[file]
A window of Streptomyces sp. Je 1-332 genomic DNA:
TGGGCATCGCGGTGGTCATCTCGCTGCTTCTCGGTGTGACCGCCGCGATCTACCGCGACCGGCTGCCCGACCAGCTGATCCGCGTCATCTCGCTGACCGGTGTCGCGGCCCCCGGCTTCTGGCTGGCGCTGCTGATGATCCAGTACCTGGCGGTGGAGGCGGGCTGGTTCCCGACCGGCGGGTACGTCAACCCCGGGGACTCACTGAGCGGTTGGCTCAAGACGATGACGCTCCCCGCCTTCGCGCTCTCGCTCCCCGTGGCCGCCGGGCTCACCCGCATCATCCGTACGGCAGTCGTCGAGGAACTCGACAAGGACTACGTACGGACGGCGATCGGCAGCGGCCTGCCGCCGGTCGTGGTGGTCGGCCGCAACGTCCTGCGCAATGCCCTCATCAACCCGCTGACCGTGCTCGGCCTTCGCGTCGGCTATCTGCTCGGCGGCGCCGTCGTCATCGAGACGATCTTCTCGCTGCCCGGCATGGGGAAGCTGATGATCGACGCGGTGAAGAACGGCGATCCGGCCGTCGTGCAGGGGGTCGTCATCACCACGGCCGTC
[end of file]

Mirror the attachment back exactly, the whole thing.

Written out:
A window of Streptomyces sp. Je 1-332 genomic DNA:
TGGGCATCGCGGTGGTCATCTCGCTGCTTCTCGGTGTGACCGCCGCGATCTACCGCGACCGGCTGCCCGACCAGCTGATCCGCGTCATCTCGCTGACCGGTGTCGCGGCCCCCGGCTTCTGGCTGGCGCTGCTGATGATCCAGTACCTGGCGGTGGAGGCGGGCTGGTTCCCGACCGGCGGGTACGTCAACCCCGGGGACTCACTGAGCGGTTGGCTCAAGACGATGACGCTCCCCGCCTTCGCGCTCTCGCTCCCCGTGGCCGCCGGGCTCACCCGCATCATCCGTACGGCAGTCGTCGAGGAACTCGACAAGGACTACGTACGGACGGCGATCGGCAGCGGCCTGCCGCCGGTCGTGGTGGTCGGCCGCAACGTCCTGCGCAATGCCCTCATCAACCCGCTGACCGTGCTCGGCCTTCGCGTCGGCTATCTGCTCGGCGGCGCCGTCGTCATCGAGACGATCTTCTCGCTGCCCGGCATGGGGAAGCTGATGATCGACGCGGTGAAGAACGGCGATCCGGCCGTCGTGCAGGGGGTCGTCATCACCACGGCCGTC